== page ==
FACEBOOK’S MENTAL HEALTH BLOG POST: MY TAKE

We’ve known for years that social media — with Facebook being one of the most prominent platforms — can negatively effect mental health. You probably saw about a week ago that Facebook came out with a blog post about that topic.

In the post, the company acknowledges research asserting that technology can drive people apart and make them depressed. But it also claims such research may not be valid and doesn’t tell the whole story. Facebook, it insists, can improve mental health, too. Strong relationships are important for overall health, the bloggers point out correctly, and Facebook can strengthen those relationships.

The blog also points us toward research I hadn’t seen: A University of Michigan study found that how you interact with Facebook makes a difference for mood. Those who just read their feeds end up in worse moods than those who post or talk to friends.

So the company is making efforts to steer people toward actually interacting with their networks. They’re pushing posts from friends you’ve shown you care about to the top of your feed. They’re giving users the option to temporarily “snooze” content from friends they aren’t interested in. They’re giving people more control over how they interact with their exes on the site. And they’re working to connect users, especially suicidal people, with mental health resources.

I appreciate these changes, though I’m not sure I’ve noticed much of a difference. I still see a lot of click bait in my feed, even though they claim they’ve made friends’ posts more prominent. Curating your feed to hide posts from people who make you feel bad is a great thing — definitely do it. As for Facebook working harder to push mental health resources, I love it.

A more important change I’d like to see — but will probably never see — is a feature alerting users to how much time they’ve spent using Facebook and suggesting a break. There are so many more meaningful things we can do with our time, things that promote our mental wellbeing rather than detract from it. And while I agree that building strong social support systems is crucial, you have to weigh that against the depression that results from comparing your real life to the edited highlights of other people’s lives.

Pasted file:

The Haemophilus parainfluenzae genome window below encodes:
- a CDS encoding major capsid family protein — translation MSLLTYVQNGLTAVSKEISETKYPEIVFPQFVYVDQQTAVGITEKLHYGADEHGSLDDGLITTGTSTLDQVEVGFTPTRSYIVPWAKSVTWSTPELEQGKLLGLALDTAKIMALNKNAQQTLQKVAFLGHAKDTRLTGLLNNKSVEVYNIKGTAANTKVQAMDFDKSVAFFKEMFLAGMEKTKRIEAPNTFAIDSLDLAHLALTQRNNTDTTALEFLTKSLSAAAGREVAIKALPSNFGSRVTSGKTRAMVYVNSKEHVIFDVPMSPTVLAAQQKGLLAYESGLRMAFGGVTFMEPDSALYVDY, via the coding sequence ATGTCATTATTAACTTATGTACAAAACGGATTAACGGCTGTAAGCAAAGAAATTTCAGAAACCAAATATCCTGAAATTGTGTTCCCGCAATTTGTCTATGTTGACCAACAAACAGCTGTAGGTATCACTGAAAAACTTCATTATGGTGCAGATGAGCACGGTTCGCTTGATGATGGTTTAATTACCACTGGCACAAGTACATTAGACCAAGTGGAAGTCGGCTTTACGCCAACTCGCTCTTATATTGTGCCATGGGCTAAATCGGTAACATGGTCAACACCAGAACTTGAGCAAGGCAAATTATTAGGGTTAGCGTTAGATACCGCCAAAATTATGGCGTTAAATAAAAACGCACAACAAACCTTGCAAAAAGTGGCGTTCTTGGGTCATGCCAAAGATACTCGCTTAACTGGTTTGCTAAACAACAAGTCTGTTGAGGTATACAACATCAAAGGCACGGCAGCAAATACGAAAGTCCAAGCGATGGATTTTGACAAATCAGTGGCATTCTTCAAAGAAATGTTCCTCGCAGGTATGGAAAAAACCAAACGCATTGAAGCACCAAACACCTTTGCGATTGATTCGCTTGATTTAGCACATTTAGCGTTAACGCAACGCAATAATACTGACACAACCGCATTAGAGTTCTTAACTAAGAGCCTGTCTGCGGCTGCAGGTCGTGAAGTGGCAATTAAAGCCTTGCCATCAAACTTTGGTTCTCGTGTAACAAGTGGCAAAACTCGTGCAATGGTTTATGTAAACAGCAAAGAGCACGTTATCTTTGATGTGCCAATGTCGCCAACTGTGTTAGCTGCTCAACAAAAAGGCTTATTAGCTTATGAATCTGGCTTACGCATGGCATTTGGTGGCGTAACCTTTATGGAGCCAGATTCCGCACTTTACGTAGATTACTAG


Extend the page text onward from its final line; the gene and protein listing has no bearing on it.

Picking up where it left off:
If you find yourself feeling down after spending time on social media, I suggest trying a break from it. Uninstall the apps from your phone for a week and see how it changes how you’re feeling. There are better ways to strengthen relationships.

I’ve said it before: Get outside. Read a book. Do something creative. Volunteer. So many of us need to find a better social media/life balance. Let’s pay more attention to how we’re feeling when we’re on social media and choose to spend our time doing things that make us happy.

You Might Also Enjoy...

YOUTH AND SUICIDAL THOUGHTS

Suicides among teens ages 15-19 are the highest they’ve been since 2000, says a new study by the Journal of the American Medical Association. Here’s a snippet from an NBC analysis of the study: The new study found that in 2017, 6,241 teenagers and adult

HOW TO FALL ASLEEP QUICKLY

This is second in a two-part series about sleep. Click here to read part one. Last week I wrote about how poor sleep can negatively affect your mental health. If you’re thinking, “It’s not my fault, I just can’t fall asleep at night!” then try this metho

HOW POOR SLEEP AFFECTS YOUR MENTAL HEALTH

I can’t stress this enough: part of managing your mental health includes getting enough sleep. I’ve written about this here before: in my career I’ve seen how poor sleep can lead to suicidal thoughts, memory issues, even weight gain. According to an artic

SOME ADHD MEDS INCREASE RISK OF PSYCHOSIS

New evidence is emerging that some medications for ADHD put teens and young adults at risk for developing psychosis. According to this study of more than 200,000 people ages 13 to 25, one out of 660 people had an episode of psychosis in a few months afte

SUMMER BREAK WITH YOUR HIGH-NEEDS CHILD

As thrilled as kids are with summer break, it can be difficult on parents to muster the same enthusiasm. You’re all out of your routine and it can take time to get used to a new schedule, and get used to each other. If you have a child with developmental

THE NEED FOR MENTAL HEALTH SUPPORT IN SCHOOLS

A recent report from the American Civil Liberties Union (ACLU) makes a case for more mental health professionals–including nurses and social workers–in schools. From the report: School counselors, nurses, social workers, and psychologists are frequently